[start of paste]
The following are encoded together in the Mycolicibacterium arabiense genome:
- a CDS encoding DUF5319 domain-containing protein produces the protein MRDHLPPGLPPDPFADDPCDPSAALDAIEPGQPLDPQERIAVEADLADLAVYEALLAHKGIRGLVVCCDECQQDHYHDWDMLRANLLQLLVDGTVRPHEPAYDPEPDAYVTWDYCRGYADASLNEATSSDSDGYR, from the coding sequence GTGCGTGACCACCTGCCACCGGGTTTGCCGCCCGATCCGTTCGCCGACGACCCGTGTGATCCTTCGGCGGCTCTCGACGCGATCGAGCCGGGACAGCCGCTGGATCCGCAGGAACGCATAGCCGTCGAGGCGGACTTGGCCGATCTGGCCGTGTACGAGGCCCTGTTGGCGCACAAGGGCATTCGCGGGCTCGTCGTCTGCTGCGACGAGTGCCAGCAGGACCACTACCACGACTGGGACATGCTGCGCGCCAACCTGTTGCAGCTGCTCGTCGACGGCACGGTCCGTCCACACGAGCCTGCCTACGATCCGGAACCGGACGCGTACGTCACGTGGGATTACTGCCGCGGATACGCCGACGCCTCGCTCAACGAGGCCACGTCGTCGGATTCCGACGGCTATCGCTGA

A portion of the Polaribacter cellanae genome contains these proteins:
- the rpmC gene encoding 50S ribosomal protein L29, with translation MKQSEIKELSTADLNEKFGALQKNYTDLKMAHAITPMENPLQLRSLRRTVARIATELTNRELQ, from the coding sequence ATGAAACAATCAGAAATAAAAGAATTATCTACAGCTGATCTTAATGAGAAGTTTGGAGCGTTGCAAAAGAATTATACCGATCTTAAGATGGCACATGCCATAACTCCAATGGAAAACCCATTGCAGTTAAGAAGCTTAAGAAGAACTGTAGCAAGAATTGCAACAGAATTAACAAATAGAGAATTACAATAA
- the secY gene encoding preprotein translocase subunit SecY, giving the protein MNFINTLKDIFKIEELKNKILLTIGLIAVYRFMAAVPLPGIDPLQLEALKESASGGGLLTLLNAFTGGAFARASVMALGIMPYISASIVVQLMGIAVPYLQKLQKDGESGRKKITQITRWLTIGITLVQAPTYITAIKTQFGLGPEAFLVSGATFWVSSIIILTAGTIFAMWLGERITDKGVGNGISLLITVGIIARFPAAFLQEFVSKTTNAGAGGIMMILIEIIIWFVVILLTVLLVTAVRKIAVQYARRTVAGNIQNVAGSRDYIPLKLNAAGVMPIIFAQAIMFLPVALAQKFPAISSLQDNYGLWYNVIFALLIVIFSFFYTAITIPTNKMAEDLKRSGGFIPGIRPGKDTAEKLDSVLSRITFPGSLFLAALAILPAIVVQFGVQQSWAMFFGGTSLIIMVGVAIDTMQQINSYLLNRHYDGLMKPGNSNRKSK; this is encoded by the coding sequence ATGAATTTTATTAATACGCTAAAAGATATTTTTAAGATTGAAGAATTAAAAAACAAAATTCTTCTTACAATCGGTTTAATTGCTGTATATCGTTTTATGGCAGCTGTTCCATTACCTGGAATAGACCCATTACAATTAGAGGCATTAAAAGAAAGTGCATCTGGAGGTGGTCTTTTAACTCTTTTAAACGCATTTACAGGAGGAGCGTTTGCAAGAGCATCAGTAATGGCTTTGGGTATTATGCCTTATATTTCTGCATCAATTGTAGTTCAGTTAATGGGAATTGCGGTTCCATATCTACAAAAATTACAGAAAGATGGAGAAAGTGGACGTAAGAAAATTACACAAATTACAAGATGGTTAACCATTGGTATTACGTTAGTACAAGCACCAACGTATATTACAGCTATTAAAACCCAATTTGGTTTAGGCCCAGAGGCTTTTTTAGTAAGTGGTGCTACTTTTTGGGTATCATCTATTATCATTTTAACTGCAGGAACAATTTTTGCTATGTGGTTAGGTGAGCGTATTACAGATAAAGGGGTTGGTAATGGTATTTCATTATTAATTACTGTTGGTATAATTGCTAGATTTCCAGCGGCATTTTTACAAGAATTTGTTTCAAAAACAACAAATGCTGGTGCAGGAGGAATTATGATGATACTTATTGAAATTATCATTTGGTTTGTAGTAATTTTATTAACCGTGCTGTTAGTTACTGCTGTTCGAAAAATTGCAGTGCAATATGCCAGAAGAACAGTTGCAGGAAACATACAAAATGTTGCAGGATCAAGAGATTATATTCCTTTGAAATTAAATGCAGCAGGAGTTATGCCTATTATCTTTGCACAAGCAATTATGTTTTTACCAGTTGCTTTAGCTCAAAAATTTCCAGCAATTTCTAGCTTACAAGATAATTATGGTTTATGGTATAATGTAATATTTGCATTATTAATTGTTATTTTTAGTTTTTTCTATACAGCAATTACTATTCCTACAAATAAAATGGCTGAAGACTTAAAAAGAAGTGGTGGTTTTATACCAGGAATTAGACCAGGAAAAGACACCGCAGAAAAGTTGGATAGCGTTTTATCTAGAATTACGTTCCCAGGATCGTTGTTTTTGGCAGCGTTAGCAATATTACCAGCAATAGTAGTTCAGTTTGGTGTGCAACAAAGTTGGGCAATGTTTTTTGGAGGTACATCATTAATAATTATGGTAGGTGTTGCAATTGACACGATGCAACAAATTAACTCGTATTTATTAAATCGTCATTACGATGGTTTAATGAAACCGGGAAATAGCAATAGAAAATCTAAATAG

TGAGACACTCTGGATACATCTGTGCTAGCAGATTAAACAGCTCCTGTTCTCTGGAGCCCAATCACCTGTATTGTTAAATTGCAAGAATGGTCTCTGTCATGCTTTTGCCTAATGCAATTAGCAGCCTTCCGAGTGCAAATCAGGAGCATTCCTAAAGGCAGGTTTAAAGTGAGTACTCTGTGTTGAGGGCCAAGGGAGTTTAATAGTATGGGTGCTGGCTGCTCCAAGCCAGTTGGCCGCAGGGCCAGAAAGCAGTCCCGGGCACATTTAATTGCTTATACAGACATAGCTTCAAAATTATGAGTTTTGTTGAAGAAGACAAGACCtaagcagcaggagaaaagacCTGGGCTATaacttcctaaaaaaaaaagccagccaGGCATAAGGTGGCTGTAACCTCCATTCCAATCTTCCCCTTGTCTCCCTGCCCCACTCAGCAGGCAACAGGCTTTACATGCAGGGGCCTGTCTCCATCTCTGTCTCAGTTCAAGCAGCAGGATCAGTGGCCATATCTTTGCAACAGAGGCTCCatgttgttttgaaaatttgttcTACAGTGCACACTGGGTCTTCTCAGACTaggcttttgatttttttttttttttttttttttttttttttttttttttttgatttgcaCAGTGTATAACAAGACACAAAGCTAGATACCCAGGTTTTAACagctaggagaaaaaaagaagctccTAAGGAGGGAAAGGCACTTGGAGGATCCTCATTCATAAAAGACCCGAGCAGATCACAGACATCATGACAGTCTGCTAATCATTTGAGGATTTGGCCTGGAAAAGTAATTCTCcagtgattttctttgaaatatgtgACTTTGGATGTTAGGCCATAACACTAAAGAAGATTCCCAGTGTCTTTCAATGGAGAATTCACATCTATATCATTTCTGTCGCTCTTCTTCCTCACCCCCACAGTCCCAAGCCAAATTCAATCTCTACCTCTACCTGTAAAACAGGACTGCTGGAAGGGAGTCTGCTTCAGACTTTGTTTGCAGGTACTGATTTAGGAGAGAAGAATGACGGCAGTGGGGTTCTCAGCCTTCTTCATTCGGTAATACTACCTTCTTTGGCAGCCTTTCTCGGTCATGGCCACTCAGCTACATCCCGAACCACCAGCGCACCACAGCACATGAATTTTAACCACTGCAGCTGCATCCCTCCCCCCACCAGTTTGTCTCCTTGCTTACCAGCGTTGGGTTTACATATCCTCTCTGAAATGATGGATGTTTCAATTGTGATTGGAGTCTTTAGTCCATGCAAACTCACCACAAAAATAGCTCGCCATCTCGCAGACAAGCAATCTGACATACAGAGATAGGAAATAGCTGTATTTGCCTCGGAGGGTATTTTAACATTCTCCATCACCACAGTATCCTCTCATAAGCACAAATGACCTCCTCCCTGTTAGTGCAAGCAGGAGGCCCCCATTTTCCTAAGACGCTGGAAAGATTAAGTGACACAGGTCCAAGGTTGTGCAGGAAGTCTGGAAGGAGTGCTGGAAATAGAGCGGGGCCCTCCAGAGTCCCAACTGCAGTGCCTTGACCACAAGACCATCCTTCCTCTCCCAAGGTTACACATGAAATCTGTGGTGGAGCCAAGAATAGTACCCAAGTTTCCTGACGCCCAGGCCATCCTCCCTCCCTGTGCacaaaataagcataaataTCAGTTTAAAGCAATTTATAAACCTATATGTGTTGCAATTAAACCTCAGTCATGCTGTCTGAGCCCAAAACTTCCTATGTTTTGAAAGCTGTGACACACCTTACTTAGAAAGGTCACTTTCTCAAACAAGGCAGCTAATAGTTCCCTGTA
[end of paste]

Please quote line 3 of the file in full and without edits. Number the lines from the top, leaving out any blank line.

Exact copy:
A portion of the Polaribacter cellanae genome contains these proteins: